Moving on, we’ve got new hydraulic disc brakes that use ceramic pads for the best stopping power. The levers are adjustable so big and small hands can both fit nicely, and the hydraulic brakes allow more comfortable 1-finger braking. That’s a convenient factor for every day riding, but especially for off-road riding when you want to keep more fingers on the bars while modulating the brakes.

They’re also a lower maintenance component, which is one less headache to worry about down the road. No more pulling out a 5mm hex wrench and adjusting brake cables!

There’s also a new display screen – or rather two display screens. This one struck me as odd at first, as it seemed like it would just busy up the bars.

But as soon as I started riding the new RadRover 6 Plus, I totally got it. You see, the main display right in front of you has the info you’ll want at a quick glance, things like your speed, power, distance, etc. This screen is centered on the bars so it’s easy to look down and see the info that you’ll check often.

Then on the left side of the bars is the remote that controls the lights and pedal assist setting, and it also has a large format screen that displays your pedal assist level and battery, plus a light icon to let you know when your lights are on. These are items you only look at occasionally, so they don’t need to take up space on the main screen. Also, the buttons that control this info are located right next to the readout, meaning you don’t need to look to the left to find the buttons for pedal assist settings then look back to the center to see what pedal assist level you selected. It’s all right there in one location.

The buttons are also much bigger, which is great for when you’re bouncing around off-road and need a big target, or for when you’re wearing gloves in the winter. Older riders will especially appreciate the larger buttons and larger read out.

The frame has been re-engineered too. While it was always a good fit for larger riders (the RadRover is a big bike, make no mistake!) now the frame also fits shorter riders better as the saddle can now go even lower. The new frame has improved ergonomics and a lower center of gravity, partly helped by that new semi-integrated battery. The step-through model also has an even lower step-through since it isn’t clogged up by the battery mounted on the frame anymore.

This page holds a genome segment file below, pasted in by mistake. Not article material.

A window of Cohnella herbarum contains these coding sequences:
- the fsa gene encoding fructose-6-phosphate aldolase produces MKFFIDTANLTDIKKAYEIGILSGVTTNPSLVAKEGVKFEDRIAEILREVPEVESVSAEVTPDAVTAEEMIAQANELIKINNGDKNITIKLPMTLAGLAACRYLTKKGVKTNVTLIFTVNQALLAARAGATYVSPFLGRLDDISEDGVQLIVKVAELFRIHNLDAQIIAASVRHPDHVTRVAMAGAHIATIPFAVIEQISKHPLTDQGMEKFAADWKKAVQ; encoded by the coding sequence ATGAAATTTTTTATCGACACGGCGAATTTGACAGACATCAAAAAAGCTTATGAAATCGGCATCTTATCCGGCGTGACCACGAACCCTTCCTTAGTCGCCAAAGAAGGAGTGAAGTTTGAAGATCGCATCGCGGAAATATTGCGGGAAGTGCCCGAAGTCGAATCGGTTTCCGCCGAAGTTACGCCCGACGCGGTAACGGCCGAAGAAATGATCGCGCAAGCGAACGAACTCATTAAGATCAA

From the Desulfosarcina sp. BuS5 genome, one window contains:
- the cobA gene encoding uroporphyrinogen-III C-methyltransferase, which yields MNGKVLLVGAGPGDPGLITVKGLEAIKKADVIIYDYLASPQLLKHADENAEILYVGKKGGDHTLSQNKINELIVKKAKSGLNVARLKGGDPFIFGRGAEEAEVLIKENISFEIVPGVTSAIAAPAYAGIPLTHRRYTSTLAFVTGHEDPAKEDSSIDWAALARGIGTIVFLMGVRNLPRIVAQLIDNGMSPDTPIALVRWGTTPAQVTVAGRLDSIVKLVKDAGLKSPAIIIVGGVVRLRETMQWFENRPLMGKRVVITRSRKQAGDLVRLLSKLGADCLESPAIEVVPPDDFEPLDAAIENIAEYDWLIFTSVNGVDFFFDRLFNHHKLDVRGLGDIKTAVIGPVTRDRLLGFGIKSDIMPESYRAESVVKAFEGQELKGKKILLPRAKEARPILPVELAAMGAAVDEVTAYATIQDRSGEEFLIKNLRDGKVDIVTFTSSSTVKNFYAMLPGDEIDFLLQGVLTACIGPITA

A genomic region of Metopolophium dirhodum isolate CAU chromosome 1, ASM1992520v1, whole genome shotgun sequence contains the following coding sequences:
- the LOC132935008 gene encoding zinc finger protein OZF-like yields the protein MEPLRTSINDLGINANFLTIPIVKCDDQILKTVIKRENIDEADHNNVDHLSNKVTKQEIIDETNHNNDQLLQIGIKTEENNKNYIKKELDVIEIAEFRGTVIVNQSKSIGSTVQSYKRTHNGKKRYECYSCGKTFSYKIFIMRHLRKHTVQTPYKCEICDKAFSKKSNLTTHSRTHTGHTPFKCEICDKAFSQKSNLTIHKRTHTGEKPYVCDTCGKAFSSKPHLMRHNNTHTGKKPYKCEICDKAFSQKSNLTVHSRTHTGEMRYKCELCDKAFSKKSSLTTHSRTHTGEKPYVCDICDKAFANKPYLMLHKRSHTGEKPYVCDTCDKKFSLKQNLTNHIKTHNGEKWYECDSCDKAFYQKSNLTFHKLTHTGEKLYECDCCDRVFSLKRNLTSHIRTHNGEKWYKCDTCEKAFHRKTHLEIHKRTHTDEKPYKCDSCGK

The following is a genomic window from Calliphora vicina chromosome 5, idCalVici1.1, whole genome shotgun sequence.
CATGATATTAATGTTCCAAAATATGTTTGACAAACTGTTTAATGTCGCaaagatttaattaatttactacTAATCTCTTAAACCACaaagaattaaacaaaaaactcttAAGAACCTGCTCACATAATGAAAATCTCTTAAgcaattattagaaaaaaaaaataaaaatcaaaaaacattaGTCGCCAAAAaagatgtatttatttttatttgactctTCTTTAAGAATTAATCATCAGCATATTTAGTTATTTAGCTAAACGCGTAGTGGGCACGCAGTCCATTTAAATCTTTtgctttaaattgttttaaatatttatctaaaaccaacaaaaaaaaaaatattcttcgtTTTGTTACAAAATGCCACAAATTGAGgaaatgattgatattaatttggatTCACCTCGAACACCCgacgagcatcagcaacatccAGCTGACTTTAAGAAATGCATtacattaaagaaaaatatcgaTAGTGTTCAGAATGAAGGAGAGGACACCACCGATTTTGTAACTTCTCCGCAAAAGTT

The lighting has also been updated. The front gets a halo headlight and the rear light has been shifted onto the fender, meaning it can no longer be obscured when you’re carrying cargo or a rear rack.

Having tested the bike personally, I can say that the RadRover 6 Plus is the best RadRover to date, by far. In fact it’s one of the best fat tire e-bikes I’ve tested, even among more expensive offerings.

One small thing irks me, but it also offers a cool feature at the same time, leaving me with mixed emotions. The built-in USB charger from the previous RadRover is gone. Now there’s an upgraded USB charger that provides more power and is relocatable from the front to the rear of the bike (in case you want to power a device in your bag on the rear rack or in a rear bag). The only problem is it’s now an added accessory, not included equipment. On the plus side, you can daisy chain up to two in the front and two in the rear to power four devices from your bike. On the other hand, you’d have to buy four USB accessories.